Jelly Roll, Bix, and Hoagy: Gennett Studios and the Birth of Recorded Jazz

Rick Kennedy, Author, Steve Allen, Foreword by Indiana University Press $24.95 (256p) ISBN 978-0-253-33136-6
In this well-researched, behind-the-scenes account, Kennedy, a media relations manager at General Electric, tells the story of Gennett Studios, a small company in the 1920s that produced the first recordings of many of our nation's great jazz, country and blues performers. The Gennett family of Richmond, Ind., owners of the Starr Piano Company, opened a recording studio in 1915 to make records to sell in their showrooms across the country. Taking advantage of a court decision that placed recording processes in the public domain, the Gennetts entered the business as jazz captured the population's fancy. They would record anyone who approached them and thus captured, often quite primitively, the original sounds of such artists as Jelly Roll Morton, Joe ``King'' Oliver, Louis Armstrong, Earl ``Fatha'' Hines, Bix Beiderbecke, Hoagy Carmichael, Bradley Kincaid and Charlie Patton. Unable to ride out the Depression and family bickering, the Gennetts stopped producing records in 1934. Kennedy's account adds a significant footnote to the history of recorded music. Photos not seen by PW. (Apr.)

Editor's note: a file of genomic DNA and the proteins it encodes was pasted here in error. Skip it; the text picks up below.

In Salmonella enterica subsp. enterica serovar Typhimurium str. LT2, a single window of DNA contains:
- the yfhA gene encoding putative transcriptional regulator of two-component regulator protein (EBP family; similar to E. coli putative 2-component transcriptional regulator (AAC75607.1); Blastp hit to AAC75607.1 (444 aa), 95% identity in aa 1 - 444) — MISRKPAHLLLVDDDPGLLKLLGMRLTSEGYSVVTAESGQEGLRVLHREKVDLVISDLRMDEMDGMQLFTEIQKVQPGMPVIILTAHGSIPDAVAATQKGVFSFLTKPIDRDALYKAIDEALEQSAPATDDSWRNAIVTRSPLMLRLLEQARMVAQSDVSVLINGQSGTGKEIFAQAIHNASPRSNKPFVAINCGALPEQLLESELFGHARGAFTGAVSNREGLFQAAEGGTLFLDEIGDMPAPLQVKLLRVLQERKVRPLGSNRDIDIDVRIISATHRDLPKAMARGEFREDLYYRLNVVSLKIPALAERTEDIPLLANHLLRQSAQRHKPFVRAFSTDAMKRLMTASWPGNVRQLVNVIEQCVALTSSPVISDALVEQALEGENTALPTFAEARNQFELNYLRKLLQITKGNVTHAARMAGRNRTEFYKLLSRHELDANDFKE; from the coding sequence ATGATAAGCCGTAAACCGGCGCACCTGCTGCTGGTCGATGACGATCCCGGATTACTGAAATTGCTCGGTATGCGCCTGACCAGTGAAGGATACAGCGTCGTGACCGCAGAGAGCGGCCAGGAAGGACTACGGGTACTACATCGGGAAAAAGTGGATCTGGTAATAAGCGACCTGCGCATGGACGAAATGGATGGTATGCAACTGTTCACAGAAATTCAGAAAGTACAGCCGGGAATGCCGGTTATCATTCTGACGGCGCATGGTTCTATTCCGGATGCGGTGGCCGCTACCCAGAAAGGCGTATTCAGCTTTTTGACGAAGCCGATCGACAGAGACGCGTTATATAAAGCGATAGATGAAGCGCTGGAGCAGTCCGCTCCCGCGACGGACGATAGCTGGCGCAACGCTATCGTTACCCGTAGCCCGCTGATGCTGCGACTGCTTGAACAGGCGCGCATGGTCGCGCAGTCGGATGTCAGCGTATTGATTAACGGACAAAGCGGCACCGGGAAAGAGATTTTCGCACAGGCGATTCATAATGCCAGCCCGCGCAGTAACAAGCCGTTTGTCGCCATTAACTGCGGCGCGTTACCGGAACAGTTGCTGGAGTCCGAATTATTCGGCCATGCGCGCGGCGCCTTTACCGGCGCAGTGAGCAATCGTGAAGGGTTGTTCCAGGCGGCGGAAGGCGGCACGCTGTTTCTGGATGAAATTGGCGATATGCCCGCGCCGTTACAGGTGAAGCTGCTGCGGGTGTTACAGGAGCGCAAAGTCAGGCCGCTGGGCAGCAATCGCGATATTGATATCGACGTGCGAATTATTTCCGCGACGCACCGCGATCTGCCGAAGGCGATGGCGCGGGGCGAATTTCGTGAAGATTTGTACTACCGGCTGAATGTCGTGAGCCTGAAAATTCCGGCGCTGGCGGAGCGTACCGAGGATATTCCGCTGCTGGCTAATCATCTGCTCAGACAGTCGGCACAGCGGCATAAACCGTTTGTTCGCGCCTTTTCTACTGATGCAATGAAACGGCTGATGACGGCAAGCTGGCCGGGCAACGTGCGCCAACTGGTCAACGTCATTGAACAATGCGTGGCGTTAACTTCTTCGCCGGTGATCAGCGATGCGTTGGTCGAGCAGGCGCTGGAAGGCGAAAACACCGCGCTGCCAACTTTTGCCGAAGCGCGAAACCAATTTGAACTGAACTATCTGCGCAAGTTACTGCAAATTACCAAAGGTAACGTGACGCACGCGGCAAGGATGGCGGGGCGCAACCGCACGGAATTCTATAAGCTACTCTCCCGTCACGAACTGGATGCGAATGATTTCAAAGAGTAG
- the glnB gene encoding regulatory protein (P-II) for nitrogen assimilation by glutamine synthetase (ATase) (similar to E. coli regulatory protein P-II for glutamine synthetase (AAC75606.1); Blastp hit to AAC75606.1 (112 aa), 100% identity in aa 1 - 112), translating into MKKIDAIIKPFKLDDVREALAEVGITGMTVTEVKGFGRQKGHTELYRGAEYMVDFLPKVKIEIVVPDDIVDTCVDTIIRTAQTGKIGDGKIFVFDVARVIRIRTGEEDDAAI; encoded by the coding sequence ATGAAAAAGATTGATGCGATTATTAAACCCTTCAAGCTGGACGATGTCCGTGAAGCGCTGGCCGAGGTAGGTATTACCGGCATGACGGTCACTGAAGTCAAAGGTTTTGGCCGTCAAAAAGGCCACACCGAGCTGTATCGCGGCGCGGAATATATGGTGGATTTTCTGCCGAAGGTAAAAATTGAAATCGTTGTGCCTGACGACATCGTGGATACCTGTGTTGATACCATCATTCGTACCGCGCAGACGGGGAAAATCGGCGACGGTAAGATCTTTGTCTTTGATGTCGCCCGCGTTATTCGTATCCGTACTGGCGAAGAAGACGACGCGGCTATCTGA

Reviewed on: 07/31/2000
Release date: 08/01/2000
Paperback - 272 pages - 978-0-253-21315-0
Show other formats
The Best Books, Emailed Every Week
Tip Sheet!